SK: I was there from 1981 to 1985, when I left for rabbinical school. My father had grown up in the Sholem Aleichem Houses, but he didn’t speak Yiddish to us, so I didn’t learn the language until I went to Columbia and studied it as my foreign-language requirement.
I met Aaron Lansky [founder of the Center] when I was hitchhiking in Northampton. He picked me up in a van full of Yiddish books. I opened the box I was sitting on and I said, “What are you doing shlepping around cartons of the collected works of Peretz?” He slammed on the brakes, looked around at me and said, “What are you doing, being able to read those titles?”
We became good friends, and he invited me to come and work with him when I finished college. I made my living teaching Hebrew school at the Northampton Jewish Center, and Aaron and I started teaching classes about Yiddish literature. Then the Center moved into its first home, the elementary school building in Amherst.
JC: What caused you to move on to rabbinical school?
SK: The Yiddish Book Center quickly became a kind of home for many young, disaffected, rural Jews, and I started to realize that I was able to answer a lot of their questions because of my religious education. I had gone to an Orthodox high school and got quite a Jewish education, but it was impossible for me to reconcile being Orthodox with being a lesbian. During my college years, I was very secular and very radical. But in Northampton, I realized that knowing Yiddish literature wasn’t enough — in fact, you can’t really understand Yiddish literature without some understanding of Judaism. It began to feel false to me to have a love affair with Yiddish and reject Judaism. In Eastern Europe, you could do that: You could be a renegade and not have any religious practice, and Yiddish might be enough, because there was a Judaism to be in conversation with, even if you weren’t observant. In America, the situation is very different. The religious and Yiddish worlds aren’t much in conversation.
JC: Gender identity and sexual orientation have been the subject of quite a bit of biological research and speculation over the past couple of decades. What used to be classified as a mental disorder or character failing or “sin” is now often thought of as biologically predetermined. What used to be called “sexual preference” is now called “sexual orientation.” What do you think of this shift?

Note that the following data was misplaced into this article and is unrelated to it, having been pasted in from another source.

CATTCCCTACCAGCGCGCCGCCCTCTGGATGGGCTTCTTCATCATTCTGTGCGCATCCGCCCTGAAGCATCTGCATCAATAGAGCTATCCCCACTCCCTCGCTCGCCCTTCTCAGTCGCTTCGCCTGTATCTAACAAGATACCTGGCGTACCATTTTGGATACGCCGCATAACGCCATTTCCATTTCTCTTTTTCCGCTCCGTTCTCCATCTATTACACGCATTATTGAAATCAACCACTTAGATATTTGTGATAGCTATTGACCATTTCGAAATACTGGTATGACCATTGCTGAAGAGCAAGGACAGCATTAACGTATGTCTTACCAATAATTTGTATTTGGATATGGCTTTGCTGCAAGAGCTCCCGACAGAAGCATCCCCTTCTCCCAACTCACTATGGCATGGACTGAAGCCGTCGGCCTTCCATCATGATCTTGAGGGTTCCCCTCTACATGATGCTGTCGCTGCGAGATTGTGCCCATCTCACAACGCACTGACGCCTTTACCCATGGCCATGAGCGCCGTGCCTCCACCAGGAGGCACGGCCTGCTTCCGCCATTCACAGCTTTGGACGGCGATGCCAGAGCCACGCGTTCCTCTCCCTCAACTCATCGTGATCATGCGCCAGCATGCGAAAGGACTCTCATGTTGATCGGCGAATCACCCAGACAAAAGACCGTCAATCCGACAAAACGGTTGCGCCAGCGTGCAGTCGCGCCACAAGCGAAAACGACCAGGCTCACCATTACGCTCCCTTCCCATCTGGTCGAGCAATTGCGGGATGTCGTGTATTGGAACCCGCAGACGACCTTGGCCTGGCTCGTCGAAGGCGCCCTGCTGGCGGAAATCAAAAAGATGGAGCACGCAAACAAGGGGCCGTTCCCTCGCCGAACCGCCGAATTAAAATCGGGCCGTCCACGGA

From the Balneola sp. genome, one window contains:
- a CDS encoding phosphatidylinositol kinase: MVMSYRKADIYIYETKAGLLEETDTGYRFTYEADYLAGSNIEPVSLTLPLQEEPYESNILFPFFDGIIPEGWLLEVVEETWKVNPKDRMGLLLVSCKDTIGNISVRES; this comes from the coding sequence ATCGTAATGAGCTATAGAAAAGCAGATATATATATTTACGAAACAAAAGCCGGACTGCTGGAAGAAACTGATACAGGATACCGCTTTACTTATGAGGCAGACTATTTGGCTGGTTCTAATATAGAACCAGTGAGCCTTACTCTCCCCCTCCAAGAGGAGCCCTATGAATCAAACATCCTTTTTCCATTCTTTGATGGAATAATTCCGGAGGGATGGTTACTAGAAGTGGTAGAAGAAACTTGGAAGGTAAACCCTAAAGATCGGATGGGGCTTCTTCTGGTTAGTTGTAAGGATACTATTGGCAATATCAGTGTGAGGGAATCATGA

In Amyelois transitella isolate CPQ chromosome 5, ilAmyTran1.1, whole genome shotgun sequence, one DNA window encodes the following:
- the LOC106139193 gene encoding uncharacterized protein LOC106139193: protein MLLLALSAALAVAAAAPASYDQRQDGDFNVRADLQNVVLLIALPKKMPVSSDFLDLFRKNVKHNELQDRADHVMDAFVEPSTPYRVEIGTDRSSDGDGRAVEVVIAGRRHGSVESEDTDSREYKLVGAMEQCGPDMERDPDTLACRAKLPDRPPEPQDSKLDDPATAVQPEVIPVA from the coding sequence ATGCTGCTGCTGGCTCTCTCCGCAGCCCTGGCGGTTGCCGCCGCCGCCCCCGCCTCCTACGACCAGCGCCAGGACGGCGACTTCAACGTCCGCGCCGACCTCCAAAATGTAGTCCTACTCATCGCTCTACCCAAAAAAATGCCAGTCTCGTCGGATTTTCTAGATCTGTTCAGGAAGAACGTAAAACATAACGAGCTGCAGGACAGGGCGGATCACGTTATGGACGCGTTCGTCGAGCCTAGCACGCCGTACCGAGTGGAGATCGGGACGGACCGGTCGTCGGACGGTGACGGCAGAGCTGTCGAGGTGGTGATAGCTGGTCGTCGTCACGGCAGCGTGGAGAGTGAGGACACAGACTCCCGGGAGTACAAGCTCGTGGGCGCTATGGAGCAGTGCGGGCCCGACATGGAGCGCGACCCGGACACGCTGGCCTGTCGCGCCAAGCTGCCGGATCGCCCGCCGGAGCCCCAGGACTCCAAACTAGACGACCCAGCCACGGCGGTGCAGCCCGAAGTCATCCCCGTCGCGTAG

SK: I put it in the category of “Who knows?” Obviously there’s biology involved in all aspects of being human, but how do we really know the depth of that involvement? Clearly there’s a role for biology. For example, something like one in four thousand babies are born intersex, with uncertainty about their gender identity. That’s a spectacularly high number, which our society has pretty much made invisible by saying, “No, they must be assigned, either male or female identity.” Now biologists are saying it’s not so simple: male and female are not so binary.
JC: Doesn’t the emphasis on biology dampen down some of the liberationist ideology of the gay movement? It’s one thing to say, “Let’s be tolerant, they can’t help themselves,” and another to say, “We all should have the opportunity to define ourselves, to make our choices, and still deserve equal rights.”
SK: So I resist the ways that biological determinism can be used to define us and confine us. But that doesn’t mean I want to resist scientific knowledge.
There is obviously no one gay experience, or straight experience, or transgender experience. Some people, from the moment they are two years old and have any inkling of the universe around them, identify a certain way; others go through shifts, and phases, and feel very fluid in their identifications. Whatever the etiology of gender and sexual orientation, what matters is that discrimination is still preventing people from feeling free to express those essential pieces of themselves.